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Filing Taxes on Two Sole Proprietorships

Filing Taxes on Two Sole Proprietorships

When you run two businesses with the sole proprietorship tax status, the IRS requires you to report each corporation's income and expenses separately. This means that your personal tax return will have two Schedule Cs attached to it. However, having to prepare two Schedule Cs instead of one can confuse the tax program.

Two Schedule C

Operating two sole proprietorships makes it ineligible to report business income and expenses on Schedule C-EZ, the abridged and simplified version of Schedule C. Each Schedule C reports the business income and expenses of a single company. Therefore, the net profit or net loss, calculated as revenue less expenses, shown in Schedule C, has no connection to the second sole proprietorship.

Reporting Business Expenses 

Schedule C requires more detail than Schedule C-EZ when it comes to reporting business expenses. Each category, whether rent, employee salaries, or vehicle costs, is listed on separate lines. Inventory costs, which primarily affect sole proprietors who sell merchandise, are reported in a completely separate section from all other expenses. Some expenses, such as advertising expenses, can be easily identified as being related to a particular line of business and reported on the appropriate Schedule C without much thought. For common expenses, which are costs that benefit both businesses, it may not be as easy to calculate the exact dollar amount to report on Schedule C for each individual business.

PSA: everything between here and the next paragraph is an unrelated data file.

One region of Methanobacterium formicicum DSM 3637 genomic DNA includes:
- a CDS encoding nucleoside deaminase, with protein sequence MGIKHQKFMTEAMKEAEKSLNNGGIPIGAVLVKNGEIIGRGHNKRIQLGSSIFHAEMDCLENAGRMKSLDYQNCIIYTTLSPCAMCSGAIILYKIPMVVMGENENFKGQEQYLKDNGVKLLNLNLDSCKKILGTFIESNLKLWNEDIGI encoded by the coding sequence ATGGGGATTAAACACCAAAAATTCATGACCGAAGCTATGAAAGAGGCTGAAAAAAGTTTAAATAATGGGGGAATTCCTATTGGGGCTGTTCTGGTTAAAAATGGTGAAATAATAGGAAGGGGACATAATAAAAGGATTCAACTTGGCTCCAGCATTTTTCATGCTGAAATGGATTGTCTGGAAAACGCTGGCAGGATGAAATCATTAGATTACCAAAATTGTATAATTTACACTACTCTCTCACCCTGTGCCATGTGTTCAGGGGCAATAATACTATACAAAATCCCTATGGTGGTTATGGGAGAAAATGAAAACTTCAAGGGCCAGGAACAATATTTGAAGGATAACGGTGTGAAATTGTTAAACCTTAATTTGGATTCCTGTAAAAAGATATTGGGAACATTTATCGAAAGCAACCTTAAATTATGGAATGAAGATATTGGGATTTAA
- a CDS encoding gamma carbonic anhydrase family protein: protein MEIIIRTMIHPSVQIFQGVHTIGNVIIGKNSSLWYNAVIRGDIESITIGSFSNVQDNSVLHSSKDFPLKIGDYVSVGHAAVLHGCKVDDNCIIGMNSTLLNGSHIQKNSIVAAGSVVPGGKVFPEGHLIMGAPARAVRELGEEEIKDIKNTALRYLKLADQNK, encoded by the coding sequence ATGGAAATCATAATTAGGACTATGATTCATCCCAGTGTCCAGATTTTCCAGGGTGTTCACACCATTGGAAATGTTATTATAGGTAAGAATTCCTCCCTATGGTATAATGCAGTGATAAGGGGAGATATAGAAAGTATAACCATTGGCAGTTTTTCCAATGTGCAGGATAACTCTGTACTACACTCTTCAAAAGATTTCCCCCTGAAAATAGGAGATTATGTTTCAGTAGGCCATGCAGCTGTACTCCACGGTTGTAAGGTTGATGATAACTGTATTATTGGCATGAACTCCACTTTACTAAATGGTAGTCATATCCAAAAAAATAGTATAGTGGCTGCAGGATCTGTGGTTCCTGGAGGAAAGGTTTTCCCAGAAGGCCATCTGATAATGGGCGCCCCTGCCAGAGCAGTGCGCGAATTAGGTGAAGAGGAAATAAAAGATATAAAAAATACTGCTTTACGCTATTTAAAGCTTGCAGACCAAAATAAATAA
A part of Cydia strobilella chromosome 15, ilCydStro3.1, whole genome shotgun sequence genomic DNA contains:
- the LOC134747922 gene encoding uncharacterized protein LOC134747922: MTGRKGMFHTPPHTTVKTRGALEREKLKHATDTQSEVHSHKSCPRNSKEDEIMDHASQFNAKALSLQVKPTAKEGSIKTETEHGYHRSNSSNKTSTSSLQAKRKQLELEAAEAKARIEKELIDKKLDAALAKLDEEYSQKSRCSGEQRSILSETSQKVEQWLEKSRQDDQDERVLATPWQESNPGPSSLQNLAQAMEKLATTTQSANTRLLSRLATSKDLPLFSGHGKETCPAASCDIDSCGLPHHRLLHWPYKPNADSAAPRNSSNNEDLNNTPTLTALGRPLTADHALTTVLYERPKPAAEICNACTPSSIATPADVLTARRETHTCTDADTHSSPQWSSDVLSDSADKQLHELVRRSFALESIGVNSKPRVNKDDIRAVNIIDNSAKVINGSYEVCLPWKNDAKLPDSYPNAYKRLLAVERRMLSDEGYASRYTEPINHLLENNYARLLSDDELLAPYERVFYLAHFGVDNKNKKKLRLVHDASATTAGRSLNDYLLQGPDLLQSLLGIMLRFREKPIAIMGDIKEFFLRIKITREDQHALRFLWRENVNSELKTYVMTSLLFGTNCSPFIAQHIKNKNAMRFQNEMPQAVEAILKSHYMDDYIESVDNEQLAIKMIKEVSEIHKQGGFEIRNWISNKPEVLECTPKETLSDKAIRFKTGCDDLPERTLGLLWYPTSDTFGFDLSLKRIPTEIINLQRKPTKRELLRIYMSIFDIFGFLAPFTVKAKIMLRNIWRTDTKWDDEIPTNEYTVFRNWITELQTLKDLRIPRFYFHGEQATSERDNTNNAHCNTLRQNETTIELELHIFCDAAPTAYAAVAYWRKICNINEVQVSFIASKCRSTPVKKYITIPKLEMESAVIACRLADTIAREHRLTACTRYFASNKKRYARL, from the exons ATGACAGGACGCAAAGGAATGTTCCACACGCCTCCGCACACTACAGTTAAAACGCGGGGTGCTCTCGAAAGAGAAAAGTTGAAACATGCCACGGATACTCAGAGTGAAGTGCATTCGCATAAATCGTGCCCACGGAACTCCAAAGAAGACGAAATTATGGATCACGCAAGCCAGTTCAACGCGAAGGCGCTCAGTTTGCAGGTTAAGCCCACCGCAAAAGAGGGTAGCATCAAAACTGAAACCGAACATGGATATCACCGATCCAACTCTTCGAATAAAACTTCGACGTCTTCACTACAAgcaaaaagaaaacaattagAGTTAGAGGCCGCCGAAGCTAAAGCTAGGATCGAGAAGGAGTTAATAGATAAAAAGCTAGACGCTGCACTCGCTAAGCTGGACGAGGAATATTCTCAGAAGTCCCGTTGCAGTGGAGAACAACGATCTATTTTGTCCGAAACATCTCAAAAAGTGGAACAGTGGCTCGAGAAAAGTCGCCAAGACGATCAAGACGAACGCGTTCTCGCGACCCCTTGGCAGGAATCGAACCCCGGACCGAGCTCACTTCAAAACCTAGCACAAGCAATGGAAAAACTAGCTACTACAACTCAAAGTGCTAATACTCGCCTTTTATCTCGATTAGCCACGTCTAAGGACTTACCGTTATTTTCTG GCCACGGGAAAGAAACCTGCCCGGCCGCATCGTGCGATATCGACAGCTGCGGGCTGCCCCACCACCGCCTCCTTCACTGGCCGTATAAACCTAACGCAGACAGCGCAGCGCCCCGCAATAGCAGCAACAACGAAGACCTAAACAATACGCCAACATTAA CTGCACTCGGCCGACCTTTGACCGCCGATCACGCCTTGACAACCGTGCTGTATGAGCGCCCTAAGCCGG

Example of expenses

As an example, suppose one sole proprietorship provides marketing consulting services while the other is an online retail business while operating both sole proprietorships from the same office that you rent for $10,000 a year. It may not be appropriate to cut your expenses in half and report $5,000 in rent for each Schedule C. If you spend 90% of your hours doing consulting business, a more reasonable way to split the rental expense between the two sole proprietorships is to report $9,000 of rental expense on Schedule C for the consulting business and $1,000 in Schedule C for Retail.

Self-employment Tax Filing

Sole proprietors who earn $400 or more in combined net income must file Schedule SE and pay self-employment tax for Social Security and Medicare payments. Unlike Schedule C, only one Schedule SE can be filed for both sole proprietorships. The combined net income of the two sole proprietorships is reported on Schedule SE and used to determine due self-employment taxes.

Completing Form 1040

When both Schedules C are completed, you will report the same combined profit or loss amount used for Schedule SE in the "business income or loss" line of the Income section of Form 1040. If you need to prepare the 'Schedule SE, the self-employment taxes calculated on it are reported on the "Self-employment tax" line in the Other taxes section of 1040. Finally, Schedule C and Schedule SE are filed on 1040.

Final Word

As always, it is always good to consult a tax professional as there are so many tax rules and codes, and it can be complicated. Also, a tax professional will help you determine which deductions you are up for so you don't end up leaving money on the table.



Pat Raskob
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